Navigant Research Blog

Heat Wave Activates Utilities’ Demand Response Systems

Marianne Hedin — July 31, 2012

The 2012 summer has seen 2 weeks of brutal heat waves across large parts of the United States.  The first one occurred during the week of June 25, and the most recent one struck a few weeks later during the week of July 16.

A new 2012 peak for electrical demand, 12,836 megawatts (MW), was reached this year by Con Edison on July 17 when New York City hit 96 degrees Fahrenheit.  During the same week, the Midwest Independent Transmission System Operator (MISO), which operates all or part of the power grid in 11 U.S. Midwestern states and the province of Manitoba in Canada, reported that its entire territory hit well above historical average temperatures, contributing to record demand for power during several days.

To manage the high demand for electricity, some of the utilities and grid operators activated demand response (DR) systems to ensure grid reliability.  Con Edison, for example, asked its 3.2 million customers in the New York metropolitan area to conserve power during the steamy week of July 16.  The utility also took extra precaution by reducing the voltage used in New York City by, for example, dimming lights and letting hot water heaters take longer to heat water.  Thanks to these curtailment efforts, according to Con Edison, only 97 customers lost power, a remarkable accomplishment for a utility of its size.  At the same time, the New York ISO, which operates the grid in the state, requested that customers – both residents and businesses – who participate in its DR programs reduce their power usage.

MISO also had to take action to take some stress off its grid during the same week.  Besides declaring the need for energy conservation for 5 consecutive days, it issued numerous alerts for maximum generation by asking generators and transmission owners to put off unnecessary maintenance on the grid.  It also requested that generators in neighboring grids sell power into its system.  In addition, on July 18, PJM Interconnection (PJM), the biggest U.S.  grid operator, which serves over 60 million people in 13 Mid-Atlantic and Midwestern states and the District of Columbia, dispatched both short-lead and long-lead emergency DR in many of its eastern utilities, representing a total of 2,098 MW of capacity.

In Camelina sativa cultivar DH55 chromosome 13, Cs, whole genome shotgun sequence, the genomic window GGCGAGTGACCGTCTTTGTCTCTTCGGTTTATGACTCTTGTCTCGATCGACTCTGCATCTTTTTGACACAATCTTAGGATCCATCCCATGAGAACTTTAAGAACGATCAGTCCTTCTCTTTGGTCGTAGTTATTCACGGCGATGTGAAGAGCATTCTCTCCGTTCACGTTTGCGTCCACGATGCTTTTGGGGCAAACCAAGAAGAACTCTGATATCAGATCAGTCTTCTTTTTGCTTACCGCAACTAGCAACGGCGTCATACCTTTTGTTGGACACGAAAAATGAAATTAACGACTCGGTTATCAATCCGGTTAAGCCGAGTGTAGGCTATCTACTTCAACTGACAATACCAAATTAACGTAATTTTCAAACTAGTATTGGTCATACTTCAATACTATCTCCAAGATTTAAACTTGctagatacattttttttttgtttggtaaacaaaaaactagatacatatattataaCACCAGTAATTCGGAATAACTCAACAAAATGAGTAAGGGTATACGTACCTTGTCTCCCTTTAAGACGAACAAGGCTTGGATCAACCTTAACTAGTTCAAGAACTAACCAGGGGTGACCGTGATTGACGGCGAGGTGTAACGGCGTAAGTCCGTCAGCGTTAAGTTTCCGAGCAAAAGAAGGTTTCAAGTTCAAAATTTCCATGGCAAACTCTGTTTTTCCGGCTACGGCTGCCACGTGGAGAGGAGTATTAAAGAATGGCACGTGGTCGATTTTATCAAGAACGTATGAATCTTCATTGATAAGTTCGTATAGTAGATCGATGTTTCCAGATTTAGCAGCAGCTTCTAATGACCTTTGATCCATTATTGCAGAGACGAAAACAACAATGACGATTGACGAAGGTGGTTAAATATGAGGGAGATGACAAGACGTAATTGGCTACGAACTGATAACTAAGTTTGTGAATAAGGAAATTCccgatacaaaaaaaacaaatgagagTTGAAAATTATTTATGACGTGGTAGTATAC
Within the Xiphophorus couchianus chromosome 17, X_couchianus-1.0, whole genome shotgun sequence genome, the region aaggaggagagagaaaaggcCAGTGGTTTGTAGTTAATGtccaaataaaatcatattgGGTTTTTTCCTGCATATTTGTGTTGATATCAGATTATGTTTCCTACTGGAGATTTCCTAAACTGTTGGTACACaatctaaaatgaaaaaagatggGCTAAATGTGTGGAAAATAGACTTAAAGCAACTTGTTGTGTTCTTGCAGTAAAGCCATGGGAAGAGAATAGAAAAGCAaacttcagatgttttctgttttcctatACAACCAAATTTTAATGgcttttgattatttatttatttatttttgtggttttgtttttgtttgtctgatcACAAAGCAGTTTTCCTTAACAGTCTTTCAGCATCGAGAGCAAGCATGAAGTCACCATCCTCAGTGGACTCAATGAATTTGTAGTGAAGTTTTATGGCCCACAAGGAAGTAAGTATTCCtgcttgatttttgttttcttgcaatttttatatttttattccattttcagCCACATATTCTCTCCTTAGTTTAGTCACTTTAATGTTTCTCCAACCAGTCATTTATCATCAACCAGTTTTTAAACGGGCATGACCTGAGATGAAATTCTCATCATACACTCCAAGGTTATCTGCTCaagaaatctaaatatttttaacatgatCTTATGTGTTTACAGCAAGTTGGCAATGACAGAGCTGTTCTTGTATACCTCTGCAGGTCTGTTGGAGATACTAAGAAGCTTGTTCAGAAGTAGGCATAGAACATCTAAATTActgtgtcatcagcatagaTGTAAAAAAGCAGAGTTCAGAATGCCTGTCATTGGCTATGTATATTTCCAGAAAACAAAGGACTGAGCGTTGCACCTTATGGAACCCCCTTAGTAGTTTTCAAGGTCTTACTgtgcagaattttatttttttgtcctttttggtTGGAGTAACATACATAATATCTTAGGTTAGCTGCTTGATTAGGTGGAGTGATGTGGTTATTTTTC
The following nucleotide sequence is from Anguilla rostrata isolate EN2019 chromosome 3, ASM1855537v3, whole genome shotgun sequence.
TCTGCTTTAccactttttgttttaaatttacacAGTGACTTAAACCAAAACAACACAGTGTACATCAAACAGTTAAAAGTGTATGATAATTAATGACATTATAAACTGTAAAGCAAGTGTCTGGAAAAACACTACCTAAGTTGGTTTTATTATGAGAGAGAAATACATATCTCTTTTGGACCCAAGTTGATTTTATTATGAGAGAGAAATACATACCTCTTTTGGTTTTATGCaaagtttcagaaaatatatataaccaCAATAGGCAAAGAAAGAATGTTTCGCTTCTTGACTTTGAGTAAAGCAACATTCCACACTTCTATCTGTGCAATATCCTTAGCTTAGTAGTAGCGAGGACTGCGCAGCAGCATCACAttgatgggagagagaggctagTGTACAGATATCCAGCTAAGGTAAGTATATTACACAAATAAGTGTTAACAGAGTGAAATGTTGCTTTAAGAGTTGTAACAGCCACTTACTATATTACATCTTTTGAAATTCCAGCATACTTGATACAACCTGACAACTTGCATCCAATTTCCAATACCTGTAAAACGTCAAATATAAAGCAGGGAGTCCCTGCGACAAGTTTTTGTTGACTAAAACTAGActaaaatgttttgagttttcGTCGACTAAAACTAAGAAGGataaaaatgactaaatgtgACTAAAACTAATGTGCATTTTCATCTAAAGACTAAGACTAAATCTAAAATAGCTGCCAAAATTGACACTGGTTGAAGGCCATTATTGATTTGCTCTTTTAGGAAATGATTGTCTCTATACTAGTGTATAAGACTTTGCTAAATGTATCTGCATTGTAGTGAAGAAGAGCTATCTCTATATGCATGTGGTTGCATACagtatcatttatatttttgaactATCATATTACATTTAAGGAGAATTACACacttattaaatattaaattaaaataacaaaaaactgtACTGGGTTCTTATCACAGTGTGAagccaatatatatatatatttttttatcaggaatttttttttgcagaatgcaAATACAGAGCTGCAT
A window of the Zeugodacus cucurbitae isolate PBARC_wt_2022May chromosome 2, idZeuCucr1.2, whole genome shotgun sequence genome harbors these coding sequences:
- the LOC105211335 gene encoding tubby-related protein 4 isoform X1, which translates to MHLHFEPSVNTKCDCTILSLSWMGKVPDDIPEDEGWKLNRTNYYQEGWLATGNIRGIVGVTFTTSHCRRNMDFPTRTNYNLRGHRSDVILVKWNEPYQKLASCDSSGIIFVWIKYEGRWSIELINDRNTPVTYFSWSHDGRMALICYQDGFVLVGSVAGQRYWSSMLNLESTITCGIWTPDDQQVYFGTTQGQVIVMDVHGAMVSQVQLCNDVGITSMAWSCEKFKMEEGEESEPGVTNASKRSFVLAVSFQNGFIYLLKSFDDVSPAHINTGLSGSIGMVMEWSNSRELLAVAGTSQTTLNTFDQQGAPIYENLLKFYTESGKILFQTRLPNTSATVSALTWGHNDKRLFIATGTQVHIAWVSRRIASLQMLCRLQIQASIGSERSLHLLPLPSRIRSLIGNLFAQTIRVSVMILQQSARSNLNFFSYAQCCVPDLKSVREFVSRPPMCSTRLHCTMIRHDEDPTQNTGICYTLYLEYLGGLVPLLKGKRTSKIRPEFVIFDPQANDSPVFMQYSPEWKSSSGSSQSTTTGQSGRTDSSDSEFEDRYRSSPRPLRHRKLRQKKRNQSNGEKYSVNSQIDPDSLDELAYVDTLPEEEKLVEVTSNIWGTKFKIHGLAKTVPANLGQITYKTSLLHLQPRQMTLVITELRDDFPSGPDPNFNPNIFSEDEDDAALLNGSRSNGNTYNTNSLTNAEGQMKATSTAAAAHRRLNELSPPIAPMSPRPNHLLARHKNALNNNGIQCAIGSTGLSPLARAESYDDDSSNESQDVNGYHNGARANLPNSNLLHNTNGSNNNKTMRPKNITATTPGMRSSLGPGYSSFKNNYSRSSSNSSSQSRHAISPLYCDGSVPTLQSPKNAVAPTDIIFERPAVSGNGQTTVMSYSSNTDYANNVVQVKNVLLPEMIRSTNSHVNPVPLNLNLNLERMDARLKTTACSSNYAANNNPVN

The hot weather has also kept EnerNOC, PJM’s largest aggregator, busier than usual.   So far, it has executed a record number of load-shedding programs this summer.  During the recent heat wave, it dispatched DR 32 times, accounting for about 3,000 MW of DR capacity, to its resources in 14 states, the District of Columbia, and Ontario, Canada.  Its automatic DR capability plays a significant role in enabling DR programs of many of the large grid operators, such as PJM, New York ISO, New England ISO, and California ISO.  This summer has certainly not been an exception.

With the potential for more heat waves in the coming months of August and September, aggregators, utilities, and grid operators will be able to demonstrate further that DR has become a critical resource in managing demand for electricity during peak times and to avert power outages.

One response to “Heat Wave Activates Utilities’ Demand Response Systems”

  1. Edward von Bergen says:

    I read an article in Wall Street Journal that EOS Energy Storage Systems was critical to the micro-grid batteries that were used to prevent the black-out during this heat wave. I am interested in these micro-grid batteries backup, but the cost per 1000 kWh units was posted on their literature as $160 per kWh purchase. Is that correct or is my mind mis-reading?

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